The Student News Site of Monta Vista High School

El Estoque

The Student News Site of Monta Vista High School

El Estoque

The Student News Site of Monta Vista High School

El Estoque

What did you get?

How the MVHS community has made it ethically OK to inquire about someone else’s grades
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It’s fifth period and your teacher hands back the math test your class took last week. You thought you did well but the 64% marked in red pen at the top of the paper says otherwise, leaving an empty void inside your chest. As the teacher tells the class to keep their scores private, you look down at your paper feeling disappointed in your performance. That is, until you turn and steal a glance at an even lower score on the paper sitting on the desk next to you, giving you a small dose of validation.

Feeling validated from someone else’s failure should tell you a lot more about yourself, not them.

MVHS students have made it abundantly clear they are fully comfortable asking another student about their grade. It’s become normal to ask someone what they got on an assignment or test because we want to know how they did compared to ourselves.When someone does worse, we tend to feel better because we know someone in the class sets the bar lower.

But we should understand that it isn’t OK to ask for grades. In fact, it’s unethical. Contrary to the belief that asking for another’s grade is something normal, it is more so invasive and information that should be kept private. Often our peers judge us or make assumptions as to what grade we got or how smart they think we are. We develop ideas of classmates from knowing their grades, and how smart they are compared to us, and this is something that needs to change.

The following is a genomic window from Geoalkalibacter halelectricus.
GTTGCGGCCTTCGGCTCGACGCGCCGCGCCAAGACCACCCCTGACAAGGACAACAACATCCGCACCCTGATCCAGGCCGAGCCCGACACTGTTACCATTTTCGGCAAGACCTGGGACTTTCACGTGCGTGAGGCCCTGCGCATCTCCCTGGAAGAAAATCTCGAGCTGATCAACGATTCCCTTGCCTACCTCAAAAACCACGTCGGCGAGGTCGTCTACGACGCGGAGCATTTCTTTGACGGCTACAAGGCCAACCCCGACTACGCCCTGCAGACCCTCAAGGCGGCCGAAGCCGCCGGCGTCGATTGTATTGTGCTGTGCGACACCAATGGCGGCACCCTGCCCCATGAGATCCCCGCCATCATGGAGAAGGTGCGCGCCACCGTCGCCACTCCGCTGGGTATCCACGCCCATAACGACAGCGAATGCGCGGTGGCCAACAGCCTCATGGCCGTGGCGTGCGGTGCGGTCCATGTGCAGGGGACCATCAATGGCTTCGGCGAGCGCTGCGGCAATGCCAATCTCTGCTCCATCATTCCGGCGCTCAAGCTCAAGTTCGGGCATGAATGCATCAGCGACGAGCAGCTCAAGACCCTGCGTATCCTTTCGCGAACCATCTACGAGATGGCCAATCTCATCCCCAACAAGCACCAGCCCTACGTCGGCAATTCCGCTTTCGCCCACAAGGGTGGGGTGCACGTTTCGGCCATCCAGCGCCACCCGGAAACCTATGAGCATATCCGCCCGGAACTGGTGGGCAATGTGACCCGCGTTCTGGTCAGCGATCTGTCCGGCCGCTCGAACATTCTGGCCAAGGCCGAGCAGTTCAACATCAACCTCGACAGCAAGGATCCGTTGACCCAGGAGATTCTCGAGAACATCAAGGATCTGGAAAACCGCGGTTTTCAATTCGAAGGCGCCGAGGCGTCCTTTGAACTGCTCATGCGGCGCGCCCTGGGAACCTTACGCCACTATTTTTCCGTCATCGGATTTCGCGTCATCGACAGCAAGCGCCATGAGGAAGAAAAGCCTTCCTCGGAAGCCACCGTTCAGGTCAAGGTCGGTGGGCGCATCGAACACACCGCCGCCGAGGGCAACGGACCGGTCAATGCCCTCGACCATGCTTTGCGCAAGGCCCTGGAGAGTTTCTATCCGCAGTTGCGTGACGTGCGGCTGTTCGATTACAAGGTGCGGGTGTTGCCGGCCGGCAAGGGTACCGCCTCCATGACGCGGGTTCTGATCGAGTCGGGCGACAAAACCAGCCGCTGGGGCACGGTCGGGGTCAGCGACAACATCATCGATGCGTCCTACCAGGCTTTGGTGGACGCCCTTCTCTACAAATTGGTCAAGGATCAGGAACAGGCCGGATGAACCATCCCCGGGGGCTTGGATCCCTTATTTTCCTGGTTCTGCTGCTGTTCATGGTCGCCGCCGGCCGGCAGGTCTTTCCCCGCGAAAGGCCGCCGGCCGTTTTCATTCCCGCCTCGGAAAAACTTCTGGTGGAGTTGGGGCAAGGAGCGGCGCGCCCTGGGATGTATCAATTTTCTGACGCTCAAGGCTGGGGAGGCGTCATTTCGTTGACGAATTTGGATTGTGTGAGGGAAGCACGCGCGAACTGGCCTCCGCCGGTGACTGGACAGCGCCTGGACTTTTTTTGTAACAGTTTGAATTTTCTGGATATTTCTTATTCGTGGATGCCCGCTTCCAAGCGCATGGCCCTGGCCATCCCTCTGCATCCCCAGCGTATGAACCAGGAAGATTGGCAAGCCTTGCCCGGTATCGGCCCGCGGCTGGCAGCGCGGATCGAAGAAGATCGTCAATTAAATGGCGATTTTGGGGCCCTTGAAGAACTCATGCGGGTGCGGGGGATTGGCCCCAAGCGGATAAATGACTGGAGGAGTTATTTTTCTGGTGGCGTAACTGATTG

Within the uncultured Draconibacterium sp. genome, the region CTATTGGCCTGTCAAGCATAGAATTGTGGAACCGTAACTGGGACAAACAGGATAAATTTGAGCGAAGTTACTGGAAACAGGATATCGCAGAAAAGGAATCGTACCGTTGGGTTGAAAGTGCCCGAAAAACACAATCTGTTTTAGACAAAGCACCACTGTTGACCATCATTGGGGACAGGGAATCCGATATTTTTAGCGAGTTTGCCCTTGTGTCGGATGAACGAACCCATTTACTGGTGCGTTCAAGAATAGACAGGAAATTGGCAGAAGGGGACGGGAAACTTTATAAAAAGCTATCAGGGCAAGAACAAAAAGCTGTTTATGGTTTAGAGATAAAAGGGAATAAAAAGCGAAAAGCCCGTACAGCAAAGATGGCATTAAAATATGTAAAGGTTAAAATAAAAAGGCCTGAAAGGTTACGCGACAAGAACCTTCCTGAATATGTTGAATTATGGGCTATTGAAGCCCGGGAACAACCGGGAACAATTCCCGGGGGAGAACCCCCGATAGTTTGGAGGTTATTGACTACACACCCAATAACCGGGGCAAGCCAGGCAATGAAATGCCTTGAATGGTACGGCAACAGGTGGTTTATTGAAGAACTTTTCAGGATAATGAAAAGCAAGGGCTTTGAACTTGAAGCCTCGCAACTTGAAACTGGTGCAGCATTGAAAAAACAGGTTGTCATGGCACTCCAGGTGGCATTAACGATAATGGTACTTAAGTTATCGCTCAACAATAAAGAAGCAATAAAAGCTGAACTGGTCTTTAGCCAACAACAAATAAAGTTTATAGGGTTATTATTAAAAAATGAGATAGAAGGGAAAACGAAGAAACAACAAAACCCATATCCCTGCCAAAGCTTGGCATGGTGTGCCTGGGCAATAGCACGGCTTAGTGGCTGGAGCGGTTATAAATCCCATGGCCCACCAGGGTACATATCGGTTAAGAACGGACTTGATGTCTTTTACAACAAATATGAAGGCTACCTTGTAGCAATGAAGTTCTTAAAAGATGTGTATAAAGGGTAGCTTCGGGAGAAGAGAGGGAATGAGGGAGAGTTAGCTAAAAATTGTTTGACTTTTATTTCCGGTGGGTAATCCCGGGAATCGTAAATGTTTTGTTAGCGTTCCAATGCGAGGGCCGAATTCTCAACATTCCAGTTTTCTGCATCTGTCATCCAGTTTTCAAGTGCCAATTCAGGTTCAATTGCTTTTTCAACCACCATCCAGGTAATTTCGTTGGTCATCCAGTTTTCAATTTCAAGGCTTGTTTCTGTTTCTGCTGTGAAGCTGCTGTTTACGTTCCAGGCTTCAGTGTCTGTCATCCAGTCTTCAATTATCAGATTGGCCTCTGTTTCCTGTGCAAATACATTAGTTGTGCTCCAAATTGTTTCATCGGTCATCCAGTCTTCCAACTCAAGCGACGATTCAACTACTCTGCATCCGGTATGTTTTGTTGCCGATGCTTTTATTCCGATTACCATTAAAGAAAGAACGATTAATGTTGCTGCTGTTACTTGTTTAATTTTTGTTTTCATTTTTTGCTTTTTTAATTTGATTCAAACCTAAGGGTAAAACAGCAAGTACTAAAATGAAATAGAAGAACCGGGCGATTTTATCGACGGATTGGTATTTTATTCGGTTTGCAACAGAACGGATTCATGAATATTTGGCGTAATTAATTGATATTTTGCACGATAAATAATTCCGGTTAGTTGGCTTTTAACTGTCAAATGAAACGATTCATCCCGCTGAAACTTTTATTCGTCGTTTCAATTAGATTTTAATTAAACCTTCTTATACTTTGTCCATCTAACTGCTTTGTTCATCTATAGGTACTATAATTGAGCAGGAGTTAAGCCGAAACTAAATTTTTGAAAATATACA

An article from Clinical Partners, talks about how we look at people as inspiration to drive ourselves to do better; however, we also compare ourselves with those who are worse than us. The article points out that if you take comparisons to the next level, it can “lead to negative feelings of envy, low self-esteem, low self-confidence and isolation.” This is a quality that can inhibit most of our thoughts and possibly lead to giving up on ourselves quicker.

At MVHS, 81 % of students have asked another about their grade on a test, while 95% have been asked about a grade. However, it’s not your responsibility to know another student’s score on a test — it’s theirs. This mindset is essential since we as students need to recognize that there is a boundary between your grade and another student’s, even if they may be your friend.

At a school like MVHS where we strive to be the best, we must realize that it is unsustainable to constantly base self-validation on another person’s grades compared to yours. An article by The Conversation, points out how grade obsession puts a strain on a student’s mental health saying, “A fixation on grades can lower students’ self-esteem and life satisfaction,” adding that the increases in anxiety and suicidal tendencies that grade obsession can have with peer and teacher relationships.

However, we can fix this. MVHS students lack healthy relationships with their grades and peers, and it shows. A teacher should feel obligated to call a student out for trying to get another peer to share their score, using that situation as an example of why the class should not have to share if they don’t want to. But instead teachers should only share with students in private if that’s information that not all students want to hear in front of the class.

But most importantly, students are the ones that need to learn to change their mindset. We have to hold ourselves accountable and realize that it is unethical to ask for somebody’s grade and expect an answer because we do not have the right to know. You only drive yourself more insane giving so much attention to another person’s score. Instead, hold back and ask yourself if the test that your friend told you they felt bad about comes back scored, do you really need to know what they got? Because feeling validated from someone else’s failure should tell you a lot more about yourself, not them.

About the Contributor
Aaryan Sharma, Staff Writer
Aaryan is currently a sophomore and staff writer for El Estoque. In his free time he enjoys eating at Chipotle, procrastinating on homework, and watching Netflix.  He also enjoys sleeping in (which results in him being late to school!).
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